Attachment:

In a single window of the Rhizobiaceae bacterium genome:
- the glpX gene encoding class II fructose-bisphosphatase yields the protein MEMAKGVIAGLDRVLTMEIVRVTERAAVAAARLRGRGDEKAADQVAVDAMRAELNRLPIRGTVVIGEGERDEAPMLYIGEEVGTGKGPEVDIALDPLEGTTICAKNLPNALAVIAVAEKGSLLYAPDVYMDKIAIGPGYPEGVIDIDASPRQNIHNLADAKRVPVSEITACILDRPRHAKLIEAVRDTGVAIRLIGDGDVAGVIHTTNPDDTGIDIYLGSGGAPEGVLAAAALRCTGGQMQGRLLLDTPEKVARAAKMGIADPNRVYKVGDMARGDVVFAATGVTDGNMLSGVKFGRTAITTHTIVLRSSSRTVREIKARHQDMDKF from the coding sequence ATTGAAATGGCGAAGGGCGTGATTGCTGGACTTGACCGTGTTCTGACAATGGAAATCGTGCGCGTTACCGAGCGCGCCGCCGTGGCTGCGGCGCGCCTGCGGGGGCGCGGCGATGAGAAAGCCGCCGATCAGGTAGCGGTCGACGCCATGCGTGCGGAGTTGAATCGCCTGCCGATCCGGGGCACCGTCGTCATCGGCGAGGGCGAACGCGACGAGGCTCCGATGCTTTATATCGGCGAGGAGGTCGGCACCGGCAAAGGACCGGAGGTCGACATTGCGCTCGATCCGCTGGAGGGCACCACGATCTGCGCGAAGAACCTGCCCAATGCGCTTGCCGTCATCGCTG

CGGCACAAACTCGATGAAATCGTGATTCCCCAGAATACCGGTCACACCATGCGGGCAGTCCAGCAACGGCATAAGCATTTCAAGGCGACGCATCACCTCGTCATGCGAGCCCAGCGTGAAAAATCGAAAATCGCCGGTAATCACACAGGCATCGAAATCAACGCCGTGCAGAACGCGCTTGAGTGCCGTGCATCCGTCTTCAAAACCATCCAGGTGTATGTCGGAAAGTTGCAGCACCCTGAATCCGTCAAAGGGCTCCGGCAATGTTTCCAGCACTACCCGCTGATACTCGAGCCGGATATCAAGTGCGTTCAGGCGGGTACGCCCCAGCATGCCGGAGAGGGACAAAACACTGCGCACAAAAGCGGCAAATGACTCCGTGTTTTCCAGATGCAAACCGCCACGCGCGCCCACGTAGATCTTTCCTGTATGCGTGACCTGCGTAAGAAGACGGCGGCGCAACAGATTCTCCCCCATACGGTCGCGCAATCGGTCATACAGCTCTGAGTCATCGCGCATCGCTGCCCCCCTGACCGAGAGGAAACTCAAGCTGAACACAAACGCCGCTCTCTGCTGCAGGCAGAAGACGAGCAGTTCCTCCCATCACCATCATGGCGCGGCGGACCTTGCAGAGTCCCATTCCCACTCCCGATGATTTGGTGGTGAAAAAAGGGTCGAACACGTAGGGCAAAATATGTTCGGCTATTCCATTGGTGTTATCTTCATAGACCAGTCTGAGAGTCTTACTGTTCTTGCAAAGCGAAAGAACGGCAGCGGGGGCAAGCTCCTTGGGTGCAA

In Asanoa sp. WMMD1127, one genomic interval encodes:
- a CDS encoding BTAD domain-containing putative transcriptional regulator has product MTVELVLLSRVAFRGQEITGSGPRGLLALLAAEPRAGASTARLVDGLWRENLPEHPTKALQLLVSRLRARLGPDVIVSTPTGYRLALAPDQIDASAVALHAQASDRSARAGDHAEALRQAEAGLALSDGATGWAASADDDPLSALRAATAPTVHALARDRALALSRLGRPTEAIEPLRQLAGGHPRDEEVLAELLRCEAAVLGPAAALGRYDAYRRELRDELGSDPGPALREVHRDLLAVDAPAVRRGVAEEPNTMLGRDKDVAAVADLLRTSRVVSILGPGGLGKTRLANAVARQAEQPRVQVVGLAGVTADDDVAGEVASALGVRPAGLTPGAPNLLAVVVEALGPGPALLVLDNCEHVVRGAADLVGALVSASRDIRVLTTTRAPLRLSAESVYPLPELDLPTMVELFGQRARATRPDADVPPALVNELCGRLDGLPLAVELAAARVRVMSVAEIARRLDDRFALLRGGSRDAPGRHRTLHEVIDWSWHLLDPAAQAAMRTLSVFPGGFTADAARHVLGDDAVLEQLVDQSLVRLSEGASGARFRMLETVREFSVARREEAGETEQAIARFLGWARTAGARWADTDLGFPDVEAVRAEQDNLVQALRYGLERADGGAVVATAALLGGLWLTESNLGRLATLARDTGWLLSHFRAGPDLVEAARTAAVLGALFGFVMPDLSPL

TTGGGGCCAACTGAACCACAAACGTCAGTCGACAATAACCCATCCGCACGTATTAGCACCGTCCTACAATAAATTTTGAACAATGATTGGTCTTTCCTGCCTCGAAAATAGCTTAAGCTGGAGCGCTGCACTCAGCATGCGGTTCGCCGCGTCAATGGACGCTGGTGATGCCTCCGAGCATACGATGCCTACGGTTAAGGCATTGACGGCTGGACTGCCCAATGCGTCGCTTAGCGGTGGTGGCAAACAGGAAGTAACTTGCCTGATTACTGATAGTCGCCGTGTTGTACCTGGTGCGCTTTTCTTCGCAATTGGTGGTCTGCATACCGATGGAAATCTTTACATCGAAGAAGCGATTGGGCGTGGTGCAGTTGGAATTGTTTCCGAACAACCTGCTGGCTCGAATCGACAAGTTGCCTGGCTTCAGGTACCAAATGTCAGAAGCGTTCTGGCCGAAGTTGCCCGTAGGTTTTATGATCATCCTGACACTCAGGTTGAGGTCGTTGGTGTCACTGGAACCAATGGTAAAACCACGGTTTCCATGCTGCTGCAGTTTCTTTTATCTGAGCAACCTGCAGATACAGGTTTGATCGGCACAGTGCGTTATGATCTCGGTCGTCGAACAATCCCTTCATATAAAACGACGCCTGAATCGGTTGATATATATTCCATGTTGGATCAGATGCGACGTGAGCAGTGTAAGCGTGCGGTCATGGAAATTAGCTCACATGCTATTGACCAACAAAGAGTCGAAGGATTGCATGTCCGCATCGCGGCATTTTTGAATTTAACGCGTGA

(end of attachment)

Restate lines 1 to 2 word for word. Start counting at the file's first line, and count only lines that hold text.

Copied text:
In a single window of the Rhizobiaceae bacterium genome:
- the glpX gene encoding class II fructose-bisphosphatase yields the protein MEMAKGVIAGLDRVLTMEIVRVTERAAVAAARLRGRGDEKAADQVAVDAMRAELNRLPIRGTVVIGEGERDEAPMLYIGEEVGTGKGPEVDIALDPLEGTTICAKNLPNALAVIAVAEKGSLLYAPDVYMDKIAIGPGYPEGVIDIDASPRQNIHNLADAKRVPVSEITACILDRPRHAKLIEAVRDTGVAIRLIGDGDVAGVIHTTNPDDTGIDIYLGSGGAPEGVLAAAALRCTGGQMQGRLLLDTPEKVARAAKMGIADPNRVYKVGDMARGDVVFAATGVTDGNMLSGVKFGRTAITTHTIVLRSSSRTVREIKARHQDMDKF from the coding sequence ATTGAAATGGCGAAGGGCGTGATTGCTGGACTTGACCGTGTTCTGACAATGGAAATCGTGCGCGTTACCGAGCGCGCCGCCGTGGCTGCGGCGCGCCTGCGGGGGCGCGGCGATGAGAAAGCCGCCGATCAGGTAGCGGTCGACGCCATGCGTGCGGAGTTGAATCGCCTGCCGATCCGGGGCACCGTCGTCATCGGCGAGGGCGAACGCGACGAGGCTCCGATGCTTTATATCGGCGAGGAGGTCGGCACCGGCAAAGGACCGGAGGTCGACATTGCGCTCGATCCGCTGGAGGGCACCACGATCTGCGCGAAGAACCTGCCCAATGCGCTTGCCGTCATCGCTG